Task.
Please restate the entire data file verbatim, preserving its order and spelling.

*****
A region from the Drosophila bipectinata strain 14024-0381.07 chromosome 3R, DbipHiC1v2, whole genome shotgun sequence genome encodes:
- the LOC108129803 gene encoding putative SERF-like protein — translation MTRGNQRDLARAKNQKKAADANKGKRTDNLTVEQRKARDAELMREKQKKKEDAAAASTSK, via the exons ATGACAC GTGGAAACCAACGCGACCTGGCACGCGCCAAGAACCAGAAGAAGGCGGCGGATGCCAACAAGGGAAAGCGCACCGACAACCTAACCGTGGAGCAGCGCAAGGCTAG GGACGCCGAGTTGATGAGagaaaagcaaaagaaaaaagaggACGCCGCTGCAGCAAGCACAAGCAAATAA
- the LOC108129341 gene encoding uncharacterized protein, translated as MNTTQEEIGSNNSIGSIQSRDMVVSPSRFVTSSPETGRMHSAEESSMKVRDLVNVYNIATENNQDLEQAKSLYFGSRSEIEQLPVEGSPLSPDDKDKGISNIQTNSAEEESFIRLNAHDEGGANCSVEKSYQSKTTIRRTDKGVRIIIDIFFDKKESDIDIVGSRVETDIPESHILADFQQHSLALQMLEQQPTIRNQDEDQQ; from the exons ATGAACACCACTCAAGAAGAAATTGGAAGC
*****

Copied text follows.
A region from the Drosophila bipectinata strain 14024-0381.07 chromosome 3R, DbipHiC1v2, whole genome shotgun sequence genome encodes:
- the LOC108129803 gene encoding putative SERF-like protein — translation MTRGNQRDLARAKNQKKAADANKGKRTDNLTVEQRKARDAELMREKQKKKEDAAAASTSK, via the exons ATGACAC GTGGAAACCAACGCGACCTGGCACGCGCCAAGAACCAGAAGAAGGCGGCGGATGCCAACAAGGGAAAGCGCACCGACAACCTAACCGTGGAGCAGCGCAAGGCTAG GGACGCCGAGTTGATGAGagaaaagcaaaagaaaaaagaggACGCCGCTGCAGCAAGCACAAGCAAATAA
- the LOC108129341 gene encoding uncharacterized protein, translated as MNTTQEEIGSNNSIGSIQSRDMVVSPSRFVTSSPETGRMHSAEESSMKVRDLVNVYNIATENNQDLEQAKSLYFGSRSEIEQLPVEGSPLSPDDKDKGISNIQTNSAEEESFIRLNAHDEGGANCSVEKSYQSKTTIRRTDKGVRIIIDIFFDKKESDIDIVGSRVETDIPESHILADFQQHSLALQMLEQQPTIRNQDEDQQ; from the exons ATGAACACCACTCAAGAAGAAATTGGAAGC